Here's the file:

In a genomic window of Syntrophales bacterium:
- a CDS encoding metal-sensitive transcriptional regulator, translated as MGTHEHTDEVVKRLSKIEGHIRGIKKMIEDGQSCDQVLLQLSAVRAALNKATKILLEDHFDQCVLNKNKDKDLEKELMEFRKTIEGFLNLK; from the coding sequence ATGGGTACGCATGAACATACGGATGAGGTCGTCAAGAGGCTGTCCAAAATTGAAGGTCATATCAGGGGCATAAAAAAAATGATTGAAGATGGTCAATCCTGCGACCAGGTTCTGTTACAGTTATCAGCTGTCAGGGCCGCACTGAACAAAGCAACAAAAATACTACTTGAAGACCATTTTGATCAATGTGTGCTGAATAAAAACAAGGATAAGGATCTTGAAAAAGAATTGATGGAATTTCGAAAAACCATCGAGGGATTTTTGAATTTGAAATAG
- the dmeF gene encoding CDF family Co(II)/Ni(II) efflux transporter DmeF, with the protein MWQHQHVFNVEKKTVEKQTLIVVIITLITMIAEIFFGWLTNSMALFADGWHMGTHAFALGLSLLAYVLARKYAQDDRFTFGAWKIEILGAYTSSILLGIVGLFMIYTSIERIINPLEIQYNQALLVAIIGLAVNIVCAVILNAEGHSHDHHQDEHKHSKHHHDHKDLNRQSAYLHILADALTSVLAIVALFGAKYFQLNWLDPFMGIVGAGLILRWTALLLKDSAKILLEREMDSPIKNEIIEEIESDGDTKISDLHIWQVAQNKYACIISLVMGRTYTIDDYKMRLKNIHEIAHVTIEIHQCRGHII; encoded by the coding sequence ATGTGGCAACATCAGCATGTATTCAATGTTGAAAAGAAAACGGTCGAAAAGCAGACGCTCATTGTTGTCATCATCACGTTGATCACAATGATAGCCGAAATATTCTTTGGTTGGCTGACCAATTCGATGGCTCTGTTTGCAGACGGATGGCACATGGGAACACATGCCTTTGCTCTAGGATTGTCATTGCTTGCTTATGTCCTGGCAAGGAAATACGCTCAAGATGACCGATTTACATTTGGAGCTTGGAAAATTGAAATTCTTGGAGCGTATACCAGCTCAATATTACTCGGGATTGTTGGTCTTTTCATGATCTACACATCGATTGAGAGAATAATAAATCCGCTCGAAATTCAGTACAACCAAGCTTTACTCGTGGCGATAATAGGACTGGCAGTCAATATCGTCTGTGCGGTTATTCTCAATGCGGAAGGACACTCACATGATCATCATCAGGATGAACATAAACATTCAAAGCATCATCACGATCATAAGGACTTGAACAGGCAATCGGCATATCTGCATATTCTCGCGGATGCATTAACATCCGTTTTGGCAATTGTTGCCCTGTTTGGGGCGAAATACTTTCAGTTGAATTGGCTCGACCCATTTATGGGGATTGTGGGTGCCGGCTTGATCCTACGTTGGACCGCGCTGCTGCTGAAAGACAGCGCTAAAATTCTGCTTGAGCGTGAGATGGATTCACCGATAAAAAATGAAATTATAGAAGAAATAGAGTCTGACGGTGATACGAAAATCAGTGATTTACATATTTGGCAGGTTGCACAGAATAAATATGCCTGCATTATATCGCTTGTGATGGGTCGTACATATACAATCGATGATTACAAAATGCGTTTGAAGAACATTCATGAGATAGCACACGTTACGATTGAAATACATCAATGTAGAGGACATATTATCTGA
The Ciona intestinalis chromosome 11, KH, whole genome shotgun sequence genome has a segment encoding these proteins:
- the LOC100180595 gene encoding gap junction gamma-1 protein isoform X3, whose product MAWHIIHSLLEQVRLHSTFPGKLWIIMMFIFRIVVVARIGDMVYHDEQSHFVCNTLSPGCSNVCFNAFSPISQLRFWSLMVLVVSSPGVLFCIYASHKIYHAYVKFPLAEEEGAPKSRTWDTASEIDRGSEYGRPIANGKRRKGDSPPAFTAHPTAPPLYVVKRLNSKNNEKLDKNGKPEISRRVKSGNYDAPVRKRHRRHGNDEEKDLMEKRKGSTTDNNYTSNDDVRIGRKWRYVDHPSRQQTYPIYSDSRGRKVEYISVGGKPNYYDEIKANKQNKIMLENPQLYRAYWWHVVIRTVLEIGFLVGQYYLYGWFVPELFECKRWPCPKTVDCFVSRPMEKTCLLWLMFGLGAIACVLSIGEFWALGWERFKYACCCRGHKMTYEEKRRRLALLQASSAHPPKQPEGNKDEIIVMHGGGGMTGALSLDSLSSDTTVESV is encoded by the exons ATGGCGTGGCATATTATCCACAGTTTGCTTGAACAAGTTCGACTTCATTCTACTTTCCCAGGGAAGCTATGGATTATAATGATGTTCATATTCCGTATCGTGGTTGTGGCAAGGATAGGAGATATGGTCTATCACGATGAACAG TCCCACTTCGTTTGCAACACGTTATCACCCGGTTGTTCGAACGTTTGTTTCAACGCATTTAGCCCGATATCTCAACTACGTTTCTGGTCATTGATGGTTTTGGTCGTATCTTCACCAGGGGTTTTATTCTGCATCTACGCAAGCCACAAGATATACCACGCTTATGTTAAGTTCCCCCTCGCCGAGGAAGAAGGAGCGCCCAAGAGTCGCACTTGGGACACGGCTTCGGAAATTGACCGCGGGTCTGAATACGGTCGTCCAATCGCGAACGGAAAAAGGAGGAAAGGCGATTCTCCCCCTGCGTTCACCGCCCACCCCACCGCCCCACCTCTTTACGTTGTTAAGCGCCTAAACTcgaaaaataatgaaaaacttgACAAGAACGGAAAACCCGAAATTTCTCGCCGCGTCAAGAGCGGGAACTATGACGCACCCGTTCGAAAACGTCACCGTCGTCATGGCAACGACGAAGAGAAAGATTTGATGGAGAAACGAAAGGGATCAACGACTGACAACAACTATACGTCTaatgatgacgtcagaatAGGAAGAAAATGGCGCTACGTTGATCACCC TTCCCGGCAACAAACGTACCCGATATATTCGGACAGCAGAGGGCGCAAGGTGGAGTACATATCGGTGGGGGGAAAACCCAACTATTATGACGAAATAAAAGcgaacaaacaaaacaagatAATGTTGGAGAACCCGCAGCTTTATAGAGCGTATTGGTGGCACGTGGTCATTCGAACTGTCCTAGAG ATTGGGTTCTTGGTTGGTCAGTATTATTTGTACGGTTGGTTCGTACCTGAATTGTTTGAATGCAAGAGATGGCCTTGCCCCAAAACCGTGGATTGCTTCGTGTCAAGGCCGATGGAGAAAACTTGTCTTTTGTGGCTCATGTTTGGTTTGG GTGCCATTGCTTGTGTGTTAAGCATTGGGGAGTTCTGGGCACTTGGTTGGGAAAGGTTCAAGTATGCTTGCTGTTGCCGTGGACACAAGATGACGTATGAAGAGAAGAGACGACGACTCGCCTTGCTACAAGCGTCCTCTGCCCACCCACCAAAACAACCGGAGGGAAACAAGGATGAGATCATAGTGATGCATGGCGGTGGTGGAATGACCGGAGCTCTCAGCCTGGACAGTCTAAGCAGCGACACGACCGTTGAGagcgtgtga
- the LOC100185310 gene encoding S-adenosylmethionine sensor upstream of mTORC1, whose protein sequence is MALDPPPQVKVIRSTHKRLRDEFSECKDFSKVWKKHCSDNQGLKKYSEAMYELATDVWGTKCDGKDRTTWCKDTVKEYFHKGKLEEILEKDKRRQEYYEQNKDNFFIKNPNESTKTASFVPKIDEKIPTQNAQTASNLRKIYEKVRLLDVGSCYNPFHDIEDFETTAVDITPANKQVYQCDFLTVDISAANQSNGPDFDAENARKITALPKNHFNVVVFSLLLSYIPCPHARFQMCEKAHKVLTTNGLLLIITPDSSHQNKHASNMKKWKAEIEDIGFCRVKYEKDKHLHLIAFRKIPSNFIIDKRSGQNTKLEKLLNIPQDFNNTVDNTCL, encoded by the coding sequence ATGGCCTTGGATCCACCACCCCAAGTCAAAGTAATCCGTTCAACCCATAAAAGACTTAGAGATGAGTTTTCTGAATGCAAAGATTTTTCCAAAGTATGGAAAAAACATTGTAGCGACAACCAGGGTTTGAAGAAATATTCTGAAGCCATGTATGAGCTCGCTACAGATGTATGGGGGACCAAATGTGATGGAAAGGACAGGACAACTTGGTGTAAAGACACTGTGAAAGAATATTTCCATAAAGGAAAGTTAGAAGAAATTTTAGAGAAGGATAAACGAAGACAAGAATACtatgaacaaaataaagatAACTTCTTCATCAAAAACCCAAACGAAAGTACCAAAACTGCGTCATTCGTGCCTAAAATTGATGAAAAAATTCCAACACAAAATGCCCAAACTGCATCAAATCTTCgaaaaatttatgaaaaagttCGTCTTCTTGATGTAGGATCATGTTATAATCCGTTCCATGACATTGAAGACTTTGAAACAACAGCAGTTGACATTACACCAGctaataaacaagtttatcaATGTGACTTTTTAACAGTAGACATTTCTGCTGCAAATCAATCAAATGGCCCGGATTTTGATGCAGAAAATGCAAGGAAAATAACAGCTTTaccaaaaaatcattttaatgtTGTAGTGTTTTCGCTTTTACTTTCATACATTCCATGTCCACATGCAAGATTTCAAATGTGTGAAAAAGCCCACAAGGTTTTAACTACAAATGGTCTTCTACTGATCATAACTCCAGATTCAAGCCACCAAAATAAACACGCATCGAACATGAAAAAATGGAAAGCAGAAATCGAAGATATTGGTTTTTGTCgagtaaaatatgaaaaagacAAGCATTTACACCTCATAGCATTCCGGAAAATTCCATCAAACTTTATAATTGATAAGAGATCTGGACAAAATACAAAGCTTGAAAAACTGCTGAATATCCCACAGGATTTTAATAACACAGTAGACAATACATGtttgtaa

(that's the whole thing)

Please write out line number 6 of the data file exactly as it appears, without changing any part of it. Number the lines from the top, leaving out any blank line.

- the LOC100185310 gene encoding S-adenosylmethionine sensor upstream of mTORC1, whose protein sequence is MALDPPPQVKVIRSTHKRLRDEFSECKDFSKVWKKHCSDNQGLKKYSEAMYELATDVWGTKCDGKDRTTWCKDTVKEYFHKGKLEEILEKDKRRQEYYEQNKDNFFIKNPNESTKTASFVPKIDEKIPTQNAQTASNLRKIYEKVRLLDVGSCYNPFHDIEDFETTAVDITPANKQVYQCDFLTVDISAANQSNGPDFDAENARKITALPKNHFNVVVFSLLLSYIPCPHARFQMCEKAHKVLTTNGLLLIITPDSSHQNKHASNMKKWKAEIEDIGFCRVKYEKDKHLHLIAFRKIPSNFIIDKRSGQNTKLEKLLNIPQDFNNTVDNTCL, encoded by the coding sequence ATGGCCTTGGATCCACCACCCCAAGTCAAAGTAATCCGTTCAACCCATAAAAGACTTAGAGATGAGTTTTCTGAATGCAAAGATTTTTCCAAAGTATGGAAAAAACATTGTAGCGACAACCAGGGTTTGAAGAAATATTCTGAAGCCATGTATGAGCTCGCTACAGATGTATGGGGGACCAAATGTGATGGAAAGGACAGGACAACTTGGTGTAAAGACACTGTGAAAGAATATTTCCATAAAGGAAAGTTAGAAGAAATTTTAGAGAAGGATAAACGAAGACAAGAATACtatgaacaaaataaagatAACTTCTTCATCAAAAACCCAAACGAAAGTACCAAAACTGCGTCATTCGTGCCTAAAATTGATGAAAAAATTCCAACACAAAATGCCCAAACTGCATCAAATCTTCgaaaaatttatgaaaaagttCGTCTTCTTGATGTAGGATCATGTTATAATCCGTTCCATGACATTGAAGACTTTGAAACAACAGCAGTTGACATTACACCAGctaataaacaagtttatcaATGTGACTTTTTAACAGTAGACATTTCTGCTGCAAATCAATCAAATGGCCCGGATTTTGATGCAGAAAATGCAAGGAAAATAACAGCTTTaccaaaaaatcattttaatgtTGTAGTGTTTTCGCTTTTACTTTCATACATTCCATGTCCACATGCAAGATTTCAAATGTGTGAAAAAGCCCACAAGGTTTTAACTACAAATGGTCTTCTACTGATCATAACTCCAGATTCAAGCCACCAAAATAAACACGCATCGAACATGAAAAAATGGAAAGCAGAAATCGAAGATATTGGTTTTTGTCgagtaaaatatgaaaaagacAAGCATTTACACCTCATAGCATTCCGGAAAATTCCATCAAACTTTATAATTGATAAGAGATCTGGACAAAATACAAAGCTTGAAAAACTGCTGAATATCCCACAGGATTTTAATAACACAGTAGACAATACATGtttgtaa